Green machine at 36 on track for Paris podium

Mark Cavendish (Deceuninck-QuickStep) and his early success at the Tour de France has seen the Manxmann take a commanding early lead in the sprint classification standings.

It's been ten years since Cavendish won the green jersey, surprisingly the only time the legendary sprinter has accomplished the feat. Now, as a 36-year-old, he's taken a commanding lead in the 2021 points classification.

Cavendish timed his run to the line perfectly to win his second stage of the 2021 Tour de France, triumphing in Châteauroux for the third time in his career, the 32nd time in the Tour de France.

The Deceuninck-QuickStep sprint train went head-to-head with Alpecin-Fenix from a kilometre out from the sprint on the wide roads into the centre of the city finish. On opposite sides of the road initially, with teams picking their choice of who to follow, the two sides converged to the middle of the road.

Cavendish left the wheel of his leadout man Michael Morkov to grab a bit more time out of the wind before the impressive surge of Tim Merlier (Alpecin-Fenix) finally faded.

Cavendish jumped from the Alpecin-Fenix train to power past Jasper Philipsen (Alpecin-Fenix) to win Stage 6 of the Tour de France ahead of Philipsen and Nacer Bouhanni (Arkea-Samsic).

The win means that Cavendish took his second serving of 50 points for the winner, and moved into a strong position in the green jersey standings, his tally now at 148 points. He has a 46-point gap to his nearest rival, Philipsen, with previous green jersey winner Michael Matthews (Team BikeExchange) and seven-time winner Peter Sagan (BORA-hansgrohe), 52 and 76 points behind respectively.

Cavendish is in a very strong position in the jersey standings, especially given that no one rider involved in the battle for green in Paris distanced themselves on the opening two hilly finishes, where there was also the full slate of 50 points at the finish. 

If Cavendish can maintain anywhere near this impressive run in the sprint finishes, chip away in the flat intermediates and survive the mountains it will be hard to overhaul the Tour de France legend for the podium appearance in Paris. With a strong leadout, he should be quite consistent in the sprints, and the intermediates have been relatively straightforward so far in the race.

The biggest 'if' of those is whether he'll survive the mountains. After a season of preparation that wasn't aimed at completing a three-week Grand Tour he could lack the endurance to drag himself through the hardest stages, but he wouldn't be contesting the intermediate sprints if he didn't at least think he had a chance of making it to Paris.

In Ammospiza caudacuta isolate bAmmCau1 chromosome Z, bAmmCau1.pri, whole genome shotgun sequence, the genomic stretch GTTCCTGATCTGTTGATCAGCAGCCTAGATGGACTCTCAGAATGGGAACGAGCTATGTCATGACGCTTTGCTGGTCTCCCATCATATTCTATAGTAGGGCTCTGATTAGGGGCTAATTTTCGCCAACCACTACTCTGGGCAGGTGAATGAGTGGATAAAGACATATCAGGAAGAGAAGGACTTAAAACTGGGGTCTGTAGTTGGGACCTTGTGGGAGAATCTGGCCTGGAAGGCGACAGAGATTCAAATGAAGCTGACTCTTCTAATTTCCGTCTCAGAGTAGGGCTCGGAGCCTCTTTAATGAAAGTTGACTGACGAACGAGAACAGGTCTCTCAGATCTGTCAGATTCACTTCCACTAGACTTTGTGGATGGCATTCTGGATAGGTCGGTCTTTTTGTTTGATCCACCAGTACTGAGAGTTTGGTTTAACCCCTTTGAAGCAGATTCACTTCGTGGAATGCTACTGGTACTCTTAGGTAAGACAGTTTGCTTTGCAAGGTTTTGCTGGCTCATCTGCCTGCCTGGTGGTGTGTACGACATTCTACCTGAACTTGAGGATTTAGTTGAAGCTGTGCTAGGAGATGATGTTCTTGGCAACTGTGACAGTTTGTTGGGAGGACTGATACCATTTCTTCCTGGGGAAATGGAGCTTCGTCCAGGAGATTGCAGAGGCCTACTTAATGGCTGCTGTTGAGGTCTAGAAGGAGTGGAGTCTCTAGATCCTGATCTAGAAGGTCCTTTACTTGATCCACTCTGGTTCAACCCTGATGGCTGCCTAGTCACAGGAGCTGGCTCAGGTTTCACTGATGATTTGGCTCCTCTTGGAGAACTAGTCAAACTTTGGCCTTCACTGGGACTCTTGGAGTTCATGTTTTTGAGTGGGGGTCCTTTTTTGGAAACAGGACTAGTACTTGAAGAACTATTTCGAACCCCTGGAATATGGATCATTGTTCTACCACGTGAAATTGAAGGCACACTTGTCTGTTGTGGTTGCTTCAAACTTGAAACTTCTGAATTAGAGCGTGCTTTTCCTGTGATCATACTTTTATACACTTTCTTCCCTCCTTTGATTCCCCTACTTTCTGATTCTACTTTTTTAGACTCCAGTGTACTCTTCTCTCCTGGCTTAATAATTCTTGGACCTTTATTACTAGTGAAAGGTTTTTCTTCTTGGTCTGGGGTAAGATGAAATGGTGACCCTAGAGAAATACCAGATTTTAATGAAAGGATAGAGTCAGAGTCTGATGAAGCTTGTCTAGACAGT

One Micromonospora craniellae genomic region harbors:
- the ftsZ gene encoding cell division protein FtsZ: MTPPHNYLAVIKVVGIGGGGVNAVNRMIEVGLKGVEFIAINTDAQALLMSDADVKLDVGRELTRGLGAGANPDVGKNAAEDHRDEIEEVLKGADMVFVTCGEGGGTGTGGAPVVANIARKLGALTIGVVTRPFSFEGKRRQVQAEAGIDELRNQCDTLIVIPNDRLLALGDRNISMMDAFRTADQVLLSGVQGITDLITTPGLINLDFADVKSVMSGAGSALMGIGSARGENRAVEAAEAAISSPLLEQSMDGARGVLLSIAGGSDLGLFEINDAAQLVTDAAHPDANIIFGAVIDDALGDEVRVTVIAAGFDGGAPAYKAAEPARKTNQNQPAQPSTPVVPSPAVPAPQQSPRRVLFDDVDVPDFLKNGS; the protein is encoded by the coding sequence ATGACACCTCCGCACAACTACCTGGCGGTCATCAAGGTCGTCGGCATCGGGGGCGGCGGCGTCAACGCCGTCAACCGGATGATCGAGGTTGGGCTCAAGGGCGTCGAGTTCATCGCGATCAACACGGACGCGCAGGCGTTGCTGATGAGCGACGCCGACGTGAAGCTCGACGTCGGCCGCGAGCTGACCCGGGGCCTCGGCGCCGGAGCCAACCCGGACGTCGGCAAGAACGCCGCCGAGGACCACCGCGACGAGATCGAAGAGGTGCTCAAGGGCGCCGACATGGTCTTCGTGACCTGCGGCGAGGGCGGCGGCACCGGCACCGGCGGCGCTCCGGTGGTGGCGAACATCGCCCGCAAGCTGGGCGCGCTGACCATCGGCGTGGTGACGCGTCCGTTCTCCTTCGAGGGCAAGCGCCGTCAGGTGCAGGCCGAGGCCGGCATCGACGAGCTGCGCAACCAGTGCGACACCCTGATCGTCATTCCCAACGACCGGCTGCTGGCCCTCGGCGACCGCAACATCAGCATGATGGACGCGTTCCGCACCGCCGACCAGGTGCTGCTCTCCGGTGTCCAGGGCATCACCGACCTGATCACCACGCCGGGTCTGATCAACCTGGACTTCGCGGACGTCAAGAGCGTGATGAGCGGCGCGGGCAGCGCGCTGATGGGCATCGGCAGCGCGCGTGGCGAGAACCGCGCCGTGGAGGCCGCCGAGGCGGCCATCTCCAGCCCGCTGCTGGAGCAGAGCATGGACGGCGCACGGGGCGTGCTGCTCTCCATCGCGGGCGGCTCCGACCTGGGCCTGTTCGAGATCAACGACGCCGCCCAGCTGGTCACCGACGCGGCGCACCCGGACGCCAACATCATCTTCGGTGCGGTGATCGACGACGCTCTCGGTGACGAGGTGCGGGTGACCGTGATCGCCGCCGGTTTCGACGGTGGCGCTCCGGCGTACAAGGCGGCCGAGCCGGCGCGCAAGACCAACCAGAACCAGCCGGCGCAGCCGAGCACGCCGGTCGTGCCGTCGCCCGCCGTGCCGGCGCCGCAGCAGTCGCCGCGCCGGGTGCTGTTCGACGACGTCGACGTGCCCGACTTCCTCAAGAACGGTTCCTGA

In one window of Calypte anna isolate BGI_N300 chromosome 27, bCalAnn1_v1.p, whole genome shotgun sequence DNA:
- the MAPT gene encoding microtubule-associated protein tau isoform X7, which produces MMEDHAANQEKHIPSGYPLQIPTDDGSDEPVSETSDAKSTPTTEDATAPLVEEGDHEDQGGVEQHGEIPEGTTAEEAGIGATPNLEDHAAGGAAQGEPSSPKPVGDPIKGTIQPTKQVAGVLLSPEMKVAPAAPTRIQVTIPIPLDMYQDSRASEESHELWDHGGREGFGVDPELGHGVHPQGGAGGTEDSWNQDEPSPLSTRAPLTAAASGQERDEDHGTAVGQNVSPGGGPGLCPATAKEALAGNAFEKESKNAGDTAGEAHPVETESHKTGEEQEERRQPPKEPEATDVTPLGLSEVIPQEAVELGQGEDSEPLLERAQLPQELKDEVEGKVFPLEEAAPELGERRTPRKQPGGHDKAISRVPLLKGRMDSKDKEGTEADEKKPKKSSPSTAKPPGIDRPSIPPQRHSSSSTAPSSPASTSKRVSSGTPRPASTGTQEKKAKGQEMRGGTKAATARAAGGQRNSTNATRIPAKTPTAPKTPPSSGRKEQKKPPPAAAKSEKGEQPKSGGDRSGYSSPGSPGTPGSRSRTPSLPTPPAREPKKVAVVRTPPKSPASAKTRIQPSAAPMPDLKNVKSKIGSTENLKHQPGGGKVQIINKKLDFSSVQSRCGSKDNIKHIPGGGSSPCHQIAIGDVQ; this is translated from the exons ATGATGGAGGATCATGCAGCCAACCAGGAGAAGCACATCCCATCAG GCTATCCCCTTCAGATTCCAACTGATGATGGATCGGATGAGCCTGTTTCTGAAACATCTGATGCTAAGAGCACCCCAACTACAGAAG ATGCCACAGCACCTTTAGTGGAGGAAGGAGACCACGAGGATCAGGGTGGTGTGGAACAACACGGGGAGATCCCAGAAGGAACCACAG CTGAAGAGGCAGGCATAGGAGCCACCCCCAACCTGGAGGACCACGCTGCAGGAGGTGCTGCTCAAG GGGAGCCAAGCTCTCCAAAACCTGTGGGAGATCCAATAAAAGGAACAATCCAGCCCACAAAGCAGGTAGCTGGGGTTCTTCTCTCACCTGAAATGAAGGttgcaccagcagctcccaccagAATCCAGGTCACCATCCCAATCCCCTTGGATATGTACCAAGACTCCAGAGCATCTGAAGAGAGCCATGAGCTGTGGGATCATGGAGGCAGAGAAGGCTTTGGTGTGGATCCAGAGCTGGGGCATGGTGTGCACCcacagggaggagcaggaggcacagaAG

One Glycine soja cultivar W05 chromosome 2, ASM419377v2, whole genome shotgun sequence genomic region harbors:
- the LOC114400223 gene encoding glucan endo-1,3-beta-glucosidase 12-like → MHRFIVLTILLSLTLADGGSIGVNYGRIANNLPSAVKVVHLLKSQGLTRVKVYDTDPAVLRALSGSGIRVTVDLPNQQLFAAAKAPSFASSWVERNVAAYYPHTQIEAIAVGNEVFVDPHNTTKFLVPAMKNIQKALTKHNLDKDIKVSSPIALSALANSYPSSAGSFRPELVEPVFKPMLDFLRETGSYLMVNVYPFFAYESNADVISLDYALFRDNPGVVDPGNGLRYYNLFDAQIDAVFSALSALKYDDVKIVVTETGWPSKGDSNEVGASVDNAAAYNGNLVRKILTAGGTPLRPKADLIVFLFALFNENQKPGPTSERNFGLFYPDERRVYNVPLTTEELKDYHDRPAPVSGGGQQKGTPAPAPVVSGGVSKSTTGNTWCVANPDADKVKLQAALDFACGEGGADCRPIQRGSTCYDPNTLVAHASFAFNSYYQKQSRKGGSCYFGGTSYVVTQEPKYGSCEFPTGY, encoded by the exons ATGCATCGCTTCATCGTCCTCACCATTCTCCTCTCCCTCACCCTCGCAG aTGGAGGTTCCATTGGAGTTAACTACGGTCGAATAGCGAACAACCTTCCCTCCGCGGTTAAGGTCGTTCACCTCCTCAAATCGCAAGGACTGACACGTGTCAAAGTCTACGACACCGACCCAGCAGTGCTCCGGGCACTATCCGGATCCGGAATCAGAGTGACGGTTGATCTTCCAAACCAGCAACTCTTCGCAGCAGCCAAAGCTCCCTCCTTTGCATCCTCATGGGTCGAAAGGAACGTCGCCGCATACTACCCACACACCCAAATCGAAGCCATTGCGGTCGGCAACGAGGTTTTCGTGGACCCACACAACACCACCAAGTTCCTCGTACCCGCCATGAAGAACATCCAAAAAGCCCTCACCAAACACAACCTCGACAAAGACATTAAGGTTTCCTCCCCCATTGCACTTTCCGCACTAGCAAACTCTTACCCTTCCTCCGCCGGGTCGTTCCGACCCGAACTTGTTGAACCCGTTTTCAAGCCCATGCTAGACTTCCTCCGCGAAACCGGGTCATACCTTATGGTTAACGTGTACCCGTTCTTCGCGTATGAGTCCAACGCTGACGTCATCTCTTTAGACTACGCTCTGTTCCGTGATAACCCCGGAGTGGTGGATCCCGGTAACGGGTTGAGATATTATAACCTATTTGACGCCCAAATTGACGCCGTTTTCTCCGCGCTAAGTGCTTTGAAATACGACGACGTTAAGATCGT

Other sprinters could yet still emerge as contenders for the jersey, Jasper Philipsen and Tim Merlier (both Alpecin-Fenix) are sharing the lead sprinter role so far in the race, splitting their points. Nacer Bouhanni (Arkea-Samsic) has rolled back the clock to his fighting best, while Arnaud Demare (Groupama-FDJ) has had bad luck with crashes to date. 

The non-pure sprinters could contend for green, but the way the points are set out this year favours the pure sprinters, particularly after the opening pair of hilly finishes in Brittany. Sagan and Matthews do have opportunities on stages 7 and 14, though they are hilly stages and see just 30 points for the winner.

Another spot for the likes of Matthews, Sagan and Colbrelli are the intermediate sprints that come after tricky climbs. In 2021, stages 9, 10, 16 and 18 look like potential spots where Sagan/Matthews/Colbrelli could slip away into the break, or at least be a lot more comfortable sprinting for the points than more traditional sprinters. Each represents a potential swing of 20 points, but it's looking an increasingly hard ask, even this early in the race. 

The Tour de France continues with Stage 7, the longest of the race at 249 kilometres, with a hilly kick in the back section of the stage that looks set to suit the Ardennes classics specialists and strong sprinters. Watch on SBS, SBS On Demand from 2030 AEST and earlier on the SKODA Tour Tracker from 1850 AEST.

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4 min read
Published 2 July 2021 at 3:38am
By SBS Cycling Central
Source: SBS